Olympic National Park

Olympic National Park

Washington state is home to Olympic National Park. It is open all year round for over 5 million visitors and covers an area of ​​3,697 km². The park was founded on June 29, 1938. See a2zdirectory for tourist attractions in Washington.

Most of the Olympic National Park is occupied by the heavily forested Olympic Mountain. This is 2,428 meters high and covered with snow and ice.
The park has three large lakes. There are other smaller lakes in the hinterland of the area. One of the last temperate rainforests in the world thrives here in the area of ​​the Olympic National Park. The very tall trees are particularly impressive for visitors. You can also find a large variety of animals here.
The 80 kilometers of the park’s Pacific coast invite you to take a really nice hike. Although the area has very long sandy beaches, bathing holidays can hardly be recommended due to the temperatures here, rather horse riding, hiking, boating or mountaineering. Fishing is also permitted in the park.

The history of the Olympic National Park

The first humans lived on the peninsula of today’s Olympic National Park thousands of years ago. They lived on fish and the plants growing in the area.
At the end of the 18th century, in 1774, the Spaniard Juan Perez arrived here. He named the highest point of today’s Olympic Mountain Santa Rosalia. Fur hunters later came to the area and renamed the mountain Mount Olympus. When the sea otters were exterminated by the English, they left the island again.
In order to protect the area, it was given the status of a Forest Preserve in 1897. Ironically, the big game hunter and then President Theodore Roosevelt campaigned for animal welfare and in 1906 declared part of today’s park a national monument. The reason was that he wanted to protect the Roosevel deer named after him from extinction. The entire area was later declared a national park.

Animals in the Olympic National Park

The best known are probably the Roosevelt deer, they were named after the former US President Theodore Roosevelt. Although he was a passionate big game hunter himself, he also made a living as a conservationist. Deer and black bears are also found in the Olympic National Park area. In addition to coyotes, lynxes, raccoons and some skunks also live here. There is also a very old species of animal in the park: the mountain beaver, which despite its name is not related to the beaver we know. The fur hunters were particularly attracted by the mink and the mountain hare. Today they are still native to Olympic National Park. River otters and seals also survived. Gray whales live in the Pacific which show up every now and then. They give birth to their young here in the waters of Olympic National Park before they migrate back north again in spring.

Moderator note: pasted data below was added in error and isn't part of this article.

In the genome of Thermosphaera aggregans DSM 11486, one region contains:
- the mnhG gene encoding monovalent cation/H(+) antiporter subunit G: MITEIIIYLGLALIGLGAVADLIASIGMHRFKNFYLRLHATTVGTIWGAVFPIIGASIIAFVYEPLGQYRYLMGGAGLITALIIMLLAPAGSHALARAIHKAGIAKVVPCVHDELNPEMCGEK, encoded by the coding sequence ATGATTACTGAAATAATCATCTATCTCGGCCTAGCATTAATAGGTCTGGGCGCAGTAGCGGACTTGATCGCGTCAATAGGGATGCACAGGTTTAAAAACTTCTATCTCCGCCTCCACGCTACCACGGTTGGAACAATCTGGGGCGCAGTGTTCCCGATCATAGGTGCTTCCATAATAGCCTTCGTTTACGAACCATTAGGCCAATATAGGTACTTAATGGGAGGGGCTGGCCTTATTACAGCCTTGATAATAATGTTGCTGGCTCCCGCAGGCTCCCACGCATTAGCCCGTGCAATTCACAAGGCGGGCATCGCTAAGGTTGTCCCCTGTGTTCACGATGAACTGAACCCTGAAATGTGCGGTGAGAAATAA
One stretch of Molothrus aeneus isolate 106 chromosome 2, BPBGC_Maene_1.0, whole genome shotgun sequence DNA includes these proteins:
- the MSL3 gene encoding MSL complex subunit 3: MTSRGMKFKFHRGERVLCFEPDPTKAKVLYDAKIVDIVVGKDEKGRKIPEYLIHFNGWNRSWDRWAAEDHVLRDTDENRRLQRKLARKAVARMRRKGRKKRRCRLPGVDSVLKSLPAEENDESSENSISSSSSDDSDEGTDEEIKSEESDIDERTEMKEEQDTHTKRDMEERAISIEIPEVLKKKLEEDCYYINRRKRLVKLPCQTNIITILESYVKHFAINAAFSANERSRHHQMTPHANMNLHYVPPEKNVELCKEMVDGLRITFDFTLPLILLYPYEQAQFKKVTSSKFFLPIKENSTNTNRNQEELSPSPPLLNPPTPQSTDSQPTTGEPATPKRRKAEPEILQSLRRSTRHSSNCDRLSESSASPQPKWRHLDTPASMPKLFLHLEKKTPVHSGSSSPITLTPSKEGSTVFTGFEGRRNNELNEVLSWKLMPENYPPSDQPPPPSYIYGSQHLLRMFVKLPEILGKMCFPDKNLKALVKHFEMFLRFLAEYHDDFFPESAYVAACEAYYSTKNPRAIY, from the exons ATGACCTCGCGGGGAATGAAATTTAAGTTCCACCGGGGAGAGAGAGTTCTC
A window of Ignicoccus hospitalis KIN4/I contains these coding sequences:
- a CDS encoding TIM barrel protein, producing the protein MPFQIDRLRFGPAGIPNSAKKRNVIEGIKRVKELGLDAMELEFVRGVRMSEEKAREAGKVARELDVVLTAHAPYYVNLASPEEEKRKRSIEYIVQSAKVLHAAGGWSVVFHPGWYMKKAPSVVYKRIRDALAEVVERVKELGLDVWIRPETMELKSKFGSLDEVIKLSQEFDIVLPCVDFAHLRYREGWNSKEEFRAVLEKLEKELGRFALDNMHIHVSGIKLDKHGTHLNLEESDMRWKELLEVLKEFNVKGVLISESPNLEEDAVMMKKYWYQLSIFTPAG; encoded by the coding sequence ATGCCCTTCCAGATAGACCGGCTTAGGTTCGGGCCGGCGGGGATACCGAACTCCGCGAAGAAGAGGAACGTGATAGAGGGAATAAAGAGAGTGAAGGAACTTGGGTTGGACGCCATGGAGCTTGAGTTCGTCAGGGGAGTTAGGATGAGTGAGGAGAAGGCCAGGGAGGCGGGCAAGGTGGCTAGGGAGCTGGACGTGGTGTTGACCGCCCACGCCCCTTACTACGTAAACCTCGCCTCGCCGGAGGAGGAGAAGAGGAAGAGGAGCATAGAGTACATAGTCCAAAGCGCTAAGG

Many different bird species are also represented here in the entire park area.

Plants in the Olympic National Park

Olympic National Park is home to one of the last temperate rainforests in the world. This consists of giant trees of life up to 100 meters high. They are overgrown with moss and air plants. The Douglas firs, hemlocks and maple trees have also grown very large here.
Mosses, mushrooms and ferns are found at lower altitudes. Moisture-loving plants in particular thrive here and reach record sizes.

Olympic National Park

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